This food yarn starts with memories of an old family friend who has long since passed on. During his time though, Alan was an avid collector of Staffordshire pot lids and Brunyfire well recalls the walls of his family sitting room in Somerset, dedicated to showing off his remarkable collection. Pot lids are the highly decorated half of small earthenware containers that were made during the mid 19th century in England and were the equivalent, and in fact, early precursors, of our contemporary food canning industry.
Often no bigger than your average tin of tuna, these earthenware lidded pots were made to contain a variety of products from bear’s grease hair lotion, tooth powder – to potted meats – or Gentlemen’s relish. From a purely historical perspective, the decorated version of these pot lids provides a fascinating insight into sophisticated ceramics technical innovations (with the introduction of multi-coloured transfer printing techniques) and intriguing glimpses into the social history of Victorian England.
The pot lid above, entitled ‘The Times’ was produced by Felix Pratt in his Fenton pottery works in Stoke-on-Trent during the 1860s, but the design was due to the talents of water colour artist, Jesse Austin.
However, the more intriguing of these relish pots (in my opinion) were the black and white versions that were produced around the 1880s. These were simpler, more graphic and descriptive of their contents, and were thus an enduring package design concept that has since been sought from the Victorian rubbish dumps by obsessed collectors ever since.Despite the simple elegance of this little pot, it is its contents that is the essence of this story.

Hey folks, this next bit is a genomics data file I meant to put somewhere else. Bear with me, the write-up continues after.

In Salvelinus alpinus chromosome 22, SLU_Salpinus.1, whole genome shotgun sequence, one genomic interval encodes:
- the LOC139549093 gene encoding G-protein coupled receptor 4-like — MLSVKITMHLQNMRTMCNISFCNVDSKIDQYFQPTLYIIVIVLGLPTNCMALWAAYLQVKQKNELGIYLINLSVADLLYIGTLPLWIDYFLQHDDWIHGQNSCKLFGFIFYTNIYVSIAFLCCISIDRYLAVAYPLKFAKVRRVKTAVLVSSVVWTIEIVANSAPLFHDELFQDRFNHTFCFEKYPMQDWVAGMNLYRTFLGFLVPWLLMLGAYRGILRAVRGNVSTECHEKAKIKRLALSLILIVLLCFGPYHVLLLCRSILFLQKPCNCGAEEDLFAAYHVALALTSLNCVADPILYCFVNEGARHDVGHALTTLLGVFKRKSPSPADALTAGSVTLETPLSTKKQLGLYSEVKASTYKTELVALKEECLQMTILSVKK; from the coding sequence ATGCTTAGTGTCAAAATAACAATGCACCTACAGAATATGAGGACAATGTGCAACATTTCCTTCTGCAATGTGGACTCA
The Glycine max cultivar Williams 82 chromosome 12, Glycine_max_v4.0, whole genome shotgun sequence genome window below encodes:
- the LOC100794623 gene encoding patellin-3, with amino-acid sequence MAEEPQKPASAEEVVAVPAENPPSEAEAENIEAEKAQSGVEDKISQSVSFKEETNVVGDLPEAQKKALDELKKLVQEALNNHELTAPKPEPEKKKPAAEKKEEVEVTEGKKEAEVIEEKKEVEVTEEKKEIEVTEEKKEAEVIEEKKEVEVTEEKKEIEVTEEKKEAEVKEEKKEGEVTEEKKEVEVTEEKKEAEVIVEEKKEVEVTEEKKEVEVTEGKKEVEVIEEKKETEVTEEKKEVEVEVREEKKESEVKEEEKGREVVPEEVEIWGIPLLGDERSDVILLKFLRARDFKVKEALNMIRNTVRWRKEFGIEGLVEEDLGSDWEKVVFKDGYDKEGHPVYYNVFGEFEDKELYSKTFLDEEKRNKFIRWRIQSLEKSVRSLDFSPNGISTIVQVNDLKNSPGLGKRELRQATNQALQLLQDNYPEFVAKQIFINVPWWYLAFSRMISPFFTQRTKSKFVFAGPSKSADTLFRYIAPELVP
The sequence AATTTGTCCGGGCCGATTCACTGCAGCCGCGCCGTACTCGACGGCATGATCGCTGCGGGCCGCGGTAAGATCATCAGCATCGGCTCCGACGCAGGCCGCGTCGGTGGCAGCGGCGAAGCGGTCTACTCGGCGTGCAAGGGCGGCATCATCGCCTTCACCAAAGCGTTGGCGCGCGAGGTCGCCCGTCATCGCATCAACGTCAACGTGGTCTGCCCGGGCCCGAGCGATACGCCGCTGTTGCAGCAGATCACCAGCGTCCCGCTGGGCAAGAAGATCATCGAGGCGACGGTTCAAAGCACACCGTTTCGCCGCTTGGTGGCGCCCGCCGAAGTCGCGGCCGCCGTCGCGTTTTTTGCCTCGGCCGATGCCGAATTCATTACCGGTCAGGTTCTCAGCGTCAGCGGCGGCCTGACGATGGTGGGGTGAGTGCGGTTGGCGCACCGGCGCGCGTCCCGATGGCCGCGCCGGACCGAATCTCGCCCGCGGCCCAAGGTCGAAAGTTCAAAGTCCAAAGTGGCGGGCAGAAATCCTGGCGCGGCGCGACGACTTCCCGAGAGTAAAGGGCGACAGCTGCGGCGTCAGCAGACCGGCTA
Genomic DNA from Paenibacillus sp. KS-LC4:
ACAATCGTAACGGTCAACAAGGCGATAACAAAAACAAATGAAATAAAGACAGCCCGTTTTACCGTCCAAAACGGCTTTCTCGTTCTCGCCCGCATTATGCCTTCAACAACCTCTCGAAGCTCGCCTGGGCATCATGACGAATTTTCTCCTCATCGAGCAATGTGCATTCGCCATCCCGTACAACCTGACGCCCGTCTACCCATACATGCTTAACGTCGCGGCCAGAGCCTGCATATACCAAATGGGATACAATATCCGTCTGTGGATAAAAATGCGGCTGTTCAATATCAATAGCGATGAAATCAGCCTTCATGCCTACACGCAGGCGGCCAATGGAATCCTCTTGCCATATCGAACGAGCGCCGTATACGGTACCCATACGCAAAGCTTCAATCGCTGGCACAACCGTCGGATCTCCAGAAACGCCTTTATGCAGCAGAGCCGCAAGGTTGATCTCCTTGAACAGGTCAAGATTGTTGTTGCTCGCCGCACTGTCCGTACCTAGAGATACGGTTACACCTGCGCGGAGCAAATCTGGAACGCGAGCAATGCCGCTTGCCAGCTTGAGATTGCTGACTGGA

Potting – a term reflecting both the activity of making the vessel and the product it contained – was a method of preserving, particularly meats – often for those about to embark on long sea voyages. Basically, meat (although cheese was also potted) was cooked slowly for several hours, until it fell apart, and was then sealed with butter or fat to eliminate exposure to the air, thus preventing bacterial contamination. (Check out Victoria Rumble and Patricia Reber’s food history sites for a couple of interesting accounts of potted meats).
The following recipe is based on one by Jo Cook, chef, MONA market food curator, and more recently, fire-fighters heroine from Hobart. As Jo says, what better way to eat protein sustainably than by eating wallaby…….…….a product brought to the table ethically, and in this recipe, with the addition of pork to render some more fat to this incredibly lean meat.
Whilst Jo’s recipe is pretty straightforward, designed I suspect for busy people, there is a Yorkshire chef, James McKenzie, working in Great Britain, who is currently bringing the art of potting back into focus. He’s not just resurrecting a worthwhile culinary tradition, but celebrating its attributes as a contemporary cuisine. Check out his site for some serious pub grub.
Potted Wallaby with Pickled Wild Samphire.
- 750 grams Bruny Island wallaby meat, cut int chunks
- 250 grams Bruny Island pork belly, skin off and cut into chunks
- 5 native Bruny Island pepperberris and 5 native pepperberry leaves
- 250 mls red wine (Jo used white)
- 100 mls water
- 1 tsp sea salt